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Whiplash – Important Points to Know!

What Is It? Whiplash is an injury to the soft tissues in the neck including ligaments, joint capsules, muscles and their tendons, and intervertebral disks. It can also involve the nervous system tissues in more severe cases, result in radiating arm pain.

How does it happen? During a car crash, most commonly a rear-end collision. The sudden jolt occurs so fast we cannot brace ourselves adequately and the head accelerates back and forth beyond the limits of the ligaments that hold our bones firmly together (often referred to as a “sprain”). Because of the significant range of motion of the neck, the weight of the head, and how the head is suspended on the neck, the neck is particularly vulnerable to this type of injury (more commonly worse in woman due to females having a more slender neck).

What are the symptoms? The primary symptom is neck or upper back pain that may develop immediately or be delayed days, weeks, and sometimes months. A partial list of possible symptoms (each injured person’s symptoms are different) includes muscles spasms, loss of movement, headache, dizziness, concentration and/or memory loss, difficulty swallowing, chewing and/or hoarseness, burning or tingling, shoulder/arm/hand radiating pain, and more.

How is it diagnosed? Even when symptoms do not seem significant, a healthcare provider can diagnose the condition by taking a careful history and performing a physical exam. X-rays showing a change in the curvature or contour of the neck, and/or MRI or CT scan to better assess the disk and nerve roots when pain radiates down an arm may also be indicated. When persistent concentration/memory loss is present, a consult by a neuropsychologist is helpful.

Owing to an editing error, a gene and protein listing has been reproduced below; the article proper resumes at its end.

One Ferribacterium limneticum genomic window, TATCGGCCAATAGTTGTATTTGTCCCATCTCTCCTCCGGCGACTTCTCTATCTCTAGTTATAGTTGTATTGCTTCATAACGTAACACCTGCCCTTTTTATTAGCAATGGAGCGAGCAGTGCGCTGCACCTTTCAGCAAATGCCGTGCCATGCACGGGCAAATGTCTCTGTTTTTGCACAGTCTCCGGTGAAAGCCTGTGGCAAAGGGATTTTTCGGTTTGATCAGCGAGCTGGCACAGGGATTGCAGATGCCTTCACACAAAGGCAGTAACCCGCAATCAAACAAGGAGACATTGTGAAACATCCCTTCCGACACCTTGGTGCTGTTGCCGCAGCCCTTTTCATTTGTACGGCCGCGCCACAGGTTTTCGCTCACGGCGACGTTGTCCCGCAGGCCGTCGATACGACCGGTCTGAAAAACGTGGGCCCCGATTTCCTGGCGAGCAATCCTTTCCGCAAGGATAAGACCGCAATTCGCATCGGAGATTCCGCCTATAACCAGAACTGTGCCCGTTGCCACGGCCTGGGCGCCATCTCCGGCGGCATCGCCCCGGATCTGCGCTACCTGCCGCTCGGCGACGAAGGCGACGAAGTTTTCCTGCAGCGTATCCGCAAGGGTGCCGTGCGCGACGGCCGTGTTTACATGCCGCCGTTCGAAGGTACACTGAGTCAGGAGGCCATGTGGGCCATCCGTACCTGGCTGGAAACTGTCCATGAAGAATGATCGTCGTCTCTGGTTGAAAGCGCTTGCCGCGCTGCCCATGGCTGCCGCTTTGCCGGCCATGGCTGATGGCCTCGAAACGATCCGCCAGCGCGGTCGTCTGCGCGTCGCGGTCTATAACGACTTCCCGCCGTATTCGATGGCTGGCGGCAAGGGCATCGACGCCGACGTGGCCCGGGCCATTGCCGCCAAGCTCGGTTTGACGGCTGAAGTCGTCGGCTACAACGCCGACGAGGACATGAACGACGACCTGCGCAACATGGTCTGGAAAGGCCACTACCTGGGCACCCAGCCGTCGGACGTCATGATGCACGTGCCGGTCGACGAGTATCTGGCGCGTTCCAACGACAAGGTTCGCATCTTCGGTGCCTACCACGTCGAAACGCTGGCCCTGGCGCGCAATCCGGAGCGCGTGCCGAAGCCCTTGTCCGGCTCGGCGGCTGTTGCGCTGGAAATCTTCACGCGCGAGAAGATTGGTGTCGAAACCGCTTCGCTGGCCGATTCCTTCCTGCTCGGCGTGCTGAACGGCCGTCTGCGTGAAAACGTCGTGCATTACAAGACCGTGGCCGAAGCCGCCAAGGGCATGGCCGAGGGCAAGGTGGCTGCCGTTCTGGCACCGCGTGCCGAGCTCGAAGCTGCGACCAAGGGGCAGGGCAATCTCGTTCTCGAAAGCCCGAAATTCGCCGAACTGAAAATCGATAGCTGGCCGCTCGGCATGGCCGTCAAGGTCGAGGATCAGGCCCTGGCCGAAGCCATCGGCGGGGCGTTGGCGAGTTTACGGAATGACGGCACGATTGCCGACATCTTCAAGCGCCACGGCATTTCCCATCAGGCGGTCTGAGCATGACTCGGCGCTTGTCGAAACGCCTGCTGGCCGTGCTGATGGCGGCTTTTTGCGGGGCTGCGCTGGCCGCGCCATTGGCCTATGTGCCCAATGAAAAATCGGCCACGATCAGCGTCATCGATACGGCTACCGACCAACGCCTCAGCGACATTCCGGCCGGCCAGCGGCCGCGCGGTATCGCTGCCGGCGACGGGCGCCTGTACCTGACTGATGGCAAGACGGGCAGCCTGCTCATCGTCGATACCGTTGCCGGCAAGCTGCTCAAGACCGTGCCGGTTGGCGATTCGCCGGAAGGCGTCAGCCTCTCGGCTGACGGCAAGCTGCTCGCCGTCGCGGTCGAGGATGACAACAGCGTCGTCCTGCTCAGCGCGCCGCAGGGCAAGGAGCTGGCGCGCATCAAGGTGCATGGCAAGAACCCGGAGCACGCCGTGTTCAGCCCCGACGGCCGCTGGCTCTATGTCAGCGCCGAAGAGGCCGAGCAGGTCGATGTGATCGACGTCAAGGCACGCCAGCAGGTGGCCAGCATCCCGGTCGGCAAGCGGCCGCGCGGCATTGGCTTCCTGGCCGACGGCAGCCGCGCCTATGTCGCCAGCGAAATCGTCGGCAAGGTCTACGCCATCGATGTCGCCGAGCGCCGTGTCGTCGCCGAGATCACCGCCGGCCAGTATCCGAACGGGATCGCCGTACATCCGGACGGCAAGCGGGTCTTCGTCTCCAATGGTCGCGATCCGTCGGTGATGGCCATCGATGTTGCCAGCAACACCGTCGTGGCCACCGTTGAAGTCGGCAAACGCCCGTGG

How is it treated? In most cases, non-surgical methods are usually appropriate. If you go to a medical doctor (MD), typical approaches include a wait and watch approach and/or medications such as anti-inflammatory drugs, pain killers, and/or muscle relaxants. MDs may refer the patient to physical therapy. When these methods fail, referral to a physiatrist may result in injection therapy (epidural steroid, facet injection, trigger point injections). Chiropractic care includes spinal manipulation, mobilization, soft tissue release techniques, exercise training, activity modification training, and physical therapy modality use (electrical stimulation, traction, ultrasound, low level laser therapy—LLLT, TENS unit). Care may also include a mix of provider approaches, when appropriate.

How can it be prevented? The degree of severity of whiplash can be decreased or maybe avoided completely with the following: the use of seatbelts (especially in high speed collisions); placing the headrest close to the head (< 1 inch) and high enough to avoid “ramping” over it; placing the seat back more vertical/upright can also minimize ramping; do not partake in distractive activities while driving—cell phone use, adjusting the radio, taking your eyes off the road (eye contact during conversation), dozing off, and reading a book (this is more common than you think!), for example; bracing yourself has not been shown to be very helpful—whiplash happens too quickly to voluntarily brace your neck muscles; for athletes, wear appropriate protective gear when engaging in sporting activities and use proper form / technique during the athletic activity.

Important to know! Chiropractors have a unique advantage over other healthcare providers as spinal manipulation and other manual therapies have been shown to yield the highest levels of satisfaction and faster recovery rates compared with other forms of healthcare.


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